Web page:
CONVERSATION WITH NEO-EXPRESSIONIST PAINTER TJ OWENS.
The American artist has lived in Sauve, in the south of France, for many years
INTERVIEW BY DAVID LAURENÇON
English edited by Hilary Burgess
DAVID LAURENÇON: Hello TJ… TJ, what do the initials stand for exactly?
TJ OWENS: My name is Thomas Joseph Owens.
dL: I have been following your work for a long time, having discovered it by chance on Saatchi Art. Then I contacted you, two or three years ago about the illustration of a poster. Before we get to the heart of the matter – your work – can you tell me what brought you to live here in the south?
TJ Owens: I came to live part time in Sauve during the Bush years. I was looking for an alternative place to feel secure.
dL : To feel secure? What do you mean?
TJ Owens: The Bush years were starting to cause a great deal of anxiety within my psyche. I was feeling fearful of the future of the USA as I had known it! The Vietnam “conflict“ was re-imagining itself and caused a great deal of fear and doubts for the near future. I wanted to have an escape route. Of course, now I know there is none.
dL: Why here, precisely, in this village?
TJ Owens: I discovered Sauve when I was looking for a place to camp while on the way to see an expo of Paul Cézanne in Aix-en-Provence.It appeared friendly small and out of the way. I have never regretted my choice!
A SIMPLE APPROACH TO LIVING
dL: Do you still keep one foot in – or an eye on – your native California?
TJ Owens: Yes, I do. I prefer a choice of “doors”! But in today’s world there are fewer and fewer. I will continue to find solace in my art. It appears to be the only real choice I have that brings me a deep form of satisfaction and grounding. Water food and shelter will always be my primary needs. But then I will seek to make art! It is perhaps a rather simple goal and approach to life but one I feel I can accomplish and be satisfied with.
dL: An approach to life that seems ideal to me. That is, more than satisfying! Right. Your works sell for between 700 and 900 dollars and can reach 1500. How do you position yourself in the unlikely jungle of the art market?
TJ Owens: The price of my work today was set because I really didn’t want to sell my work and figured I could show it but price it out of the market. I was quite surprised to find that it did sell and I concluded the transaction. In regard to positioning myself in today’s art market I am quite cynical as to the true values functioning in our contemporary art auctions and major financial art houses. However, I am not sure the art market has ever been “on the side“ of the artist throughout recorded history? I decided a long while ago I was not motivated to do art for someone else’s satisfaction. I bought into the process and system on a specific level. However I will never be joined at the hip. I do it for my own pleasure and of course that is where some of the guilt comes in again being able to live comfortably and do my art with no need to be paid for it. I have enough money to live happily. I don’t have a lot of fancy expensive tastes and live quite simply. It remains very satisfying. I shall live in this fashion until I am not able to continue!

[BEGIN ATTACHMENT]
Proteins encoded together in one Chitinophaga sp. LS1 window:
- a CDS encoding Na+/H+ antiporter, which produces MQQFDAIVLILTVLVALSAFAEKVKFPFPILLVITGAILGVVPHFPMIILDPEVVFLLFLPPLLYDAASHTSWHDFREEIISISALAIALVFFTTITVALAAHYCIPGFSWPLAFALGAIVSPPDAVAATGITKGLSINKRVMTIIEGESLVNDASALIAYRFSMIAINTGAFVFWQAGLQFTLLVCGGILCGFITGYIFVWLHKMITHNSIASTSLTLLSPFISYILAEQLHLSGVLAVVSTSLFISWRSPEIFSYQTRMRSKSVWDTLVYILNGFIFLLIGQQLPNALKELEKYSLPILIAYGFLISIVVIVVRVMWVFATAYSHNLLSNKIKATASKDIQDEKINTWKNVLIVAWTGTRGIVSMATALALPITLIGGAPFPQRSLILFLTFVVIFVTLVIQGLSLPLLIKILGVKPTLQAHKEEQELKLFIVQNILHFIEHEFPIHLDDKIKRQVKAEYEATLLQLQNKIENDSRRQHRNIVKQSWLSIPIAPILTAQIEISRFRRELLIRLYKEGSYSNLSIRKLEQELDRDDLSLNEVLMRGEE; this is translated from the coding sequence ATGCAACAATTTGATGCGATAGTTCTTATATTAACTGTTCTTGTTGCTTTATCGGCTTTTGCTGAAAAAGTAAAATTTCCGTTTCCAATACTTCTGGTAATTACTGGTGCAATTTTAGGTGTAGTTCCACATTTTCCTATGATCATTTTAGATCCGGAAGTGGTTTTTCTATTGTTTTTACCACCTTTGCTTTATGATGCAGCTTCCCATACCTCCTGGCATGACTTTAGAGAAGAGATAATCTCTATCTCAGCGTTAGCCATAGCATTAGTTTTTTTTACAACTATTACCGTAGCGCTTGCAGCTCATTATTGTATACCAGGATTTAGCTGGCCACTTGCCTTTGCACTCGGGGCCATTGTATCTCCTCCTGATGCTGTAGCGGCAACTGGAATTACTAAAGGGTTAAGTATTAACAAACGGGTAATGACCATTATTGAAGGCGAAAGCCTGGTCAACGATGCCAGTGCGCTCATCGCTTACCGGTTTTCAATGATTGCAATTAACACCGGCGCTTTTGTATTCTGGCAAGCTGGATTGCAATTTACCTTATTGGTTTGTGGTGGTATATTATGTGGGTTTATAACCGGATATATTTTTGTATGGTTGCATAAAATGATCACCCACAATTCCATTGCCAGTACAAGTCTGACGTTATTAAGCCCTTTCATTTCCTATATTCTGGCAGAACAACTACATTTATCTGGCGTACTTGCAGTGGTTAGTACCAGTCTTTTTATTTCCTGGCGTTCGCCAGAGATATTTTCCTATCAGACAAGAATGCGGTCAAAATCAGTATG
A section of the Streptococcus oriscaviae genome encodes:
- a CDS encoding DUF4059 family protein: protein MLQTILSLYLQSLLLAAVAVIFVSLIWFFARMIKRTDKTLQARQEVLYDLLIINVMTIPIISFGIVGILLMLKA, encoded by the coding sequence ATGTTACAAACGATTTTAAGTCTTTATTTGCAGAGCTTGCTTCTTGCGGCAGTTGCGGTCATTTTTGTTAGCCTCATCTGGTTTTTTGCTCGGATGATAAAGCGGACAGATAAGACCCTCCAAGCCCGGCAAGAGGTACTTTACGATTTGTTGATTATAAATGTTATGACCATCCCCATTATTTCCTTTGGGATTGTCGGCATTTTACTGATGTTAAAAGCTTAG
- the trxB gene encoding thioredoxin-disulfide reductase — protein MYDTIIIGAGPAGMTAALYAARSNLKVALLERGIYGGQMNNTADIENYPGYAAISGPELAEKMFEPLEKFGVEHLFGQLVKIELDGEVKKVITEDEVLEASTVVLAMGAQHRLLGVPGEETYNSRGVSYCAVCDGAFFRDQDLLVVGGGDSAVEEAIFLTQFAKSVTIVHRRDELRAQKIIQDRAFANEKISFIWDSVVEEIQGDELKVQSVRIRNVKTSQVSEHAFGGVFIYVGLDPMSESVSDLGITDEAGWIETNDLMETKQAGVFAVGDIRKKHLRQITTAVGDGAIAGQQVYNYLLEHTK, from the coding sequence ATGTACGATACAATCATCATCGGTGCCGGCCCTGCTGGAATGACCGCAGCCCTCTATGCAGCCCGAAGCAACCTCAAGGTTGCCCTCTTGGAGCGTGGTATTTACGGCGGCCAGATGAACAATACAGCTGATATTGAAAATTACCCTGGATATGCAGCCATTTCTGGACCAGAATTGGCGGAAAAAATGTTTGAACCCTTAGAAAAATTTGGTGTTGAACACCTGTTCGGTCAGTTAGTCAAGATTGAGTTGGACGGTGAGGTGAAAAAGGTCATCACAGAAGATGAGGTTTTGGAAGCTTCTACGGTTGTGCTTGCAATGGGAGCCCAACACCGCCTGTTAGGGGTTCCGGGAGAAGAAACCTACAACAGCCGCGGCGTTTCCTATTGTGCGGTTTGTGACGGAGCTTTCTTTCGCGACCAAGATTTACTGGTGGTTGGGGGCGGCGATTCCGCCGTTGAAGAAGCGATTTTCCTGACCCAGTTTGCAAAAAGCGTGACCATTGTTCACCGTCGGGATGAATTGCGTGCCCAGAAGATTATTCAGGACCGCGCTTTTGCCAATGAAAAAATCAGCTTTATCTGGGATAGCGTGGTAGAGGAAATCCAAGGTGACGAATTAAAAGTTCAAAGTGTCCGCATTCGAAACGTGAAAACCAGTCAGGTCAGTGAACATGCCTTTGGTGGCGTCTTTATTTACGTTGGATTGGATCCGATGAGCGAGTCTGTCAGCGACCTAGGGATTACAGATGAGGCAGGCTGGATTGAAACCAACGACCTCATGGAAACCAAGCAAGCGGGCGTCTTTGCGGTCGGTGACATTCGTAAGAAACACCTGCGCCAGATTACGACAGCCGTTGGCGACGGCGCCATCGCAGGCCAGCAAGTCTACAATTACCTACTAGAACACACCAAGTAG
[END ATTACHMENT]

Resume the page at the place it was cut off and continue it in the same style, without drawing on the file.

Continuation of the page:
dL: That is clear. Let’s talk about your style. It’s very intuitive and sometimes it feels like you’re experimenting, without even knowing yourself what it’s going to be like.
TJ Owens: I seldom have a clear idea what may become of the final drawings unless I am doing a landscape! Generally, I like to feel it’s a rushed, giant experiment with the materials I gather or have on hand. I quite like and even thrive on the spontaneous explorations that immerge.
dL: Does the term « primitive techniques » suit you?
TJ Owens: Yes it is certainly a mixed bag but not very refined in general. Primitive, yes. Also basic, primal reactions that sort of explode into images. My first serious attraction to artists were the expressionists and colorists! My progression into art continued alongside. I found my abilities to form images very self-satisfying and almost a shelter or refuge from negative “vibrations“!
dL: All your drawings and paintings, or almost all, are figurative and neo-expressionist. Why represent men and women with shapes, let’s say… more than generous? The bodies appear as if amplified. What does this mean?
TJ Owens: My figurative works are indeed more generous than say Egon Schiele. I prefer my work to be recognizable in form more than non-objective in presentation. Egon Schiele’s works I feel are almost the opposite of mine though they may present a similar wounded Psyche! Mine are indeed more amplified and robust. But still suggest a nervous impulse of concern and doubts!
dL: Two or three years ago, I went to see the Basquiat-Schiele exhibition at the Fondation Louis Vuitton. I went for Basquiat. It was superb, completely crazy. An explosion of pure energy, a salutary slap in the face, the kind of thing that stirs and awakens. Pumped up by Basquiat’s work, I went to see Schiele. It was the fastest journey in the world: with Basquiat, I had just plunged into action and vital force. Facing Schiele: it was a painful impression, that of tumbling into a hospice. Or an old people’s home. The kind of place that gives you the blues and makes you want to flee. A gallery of sickly creatures.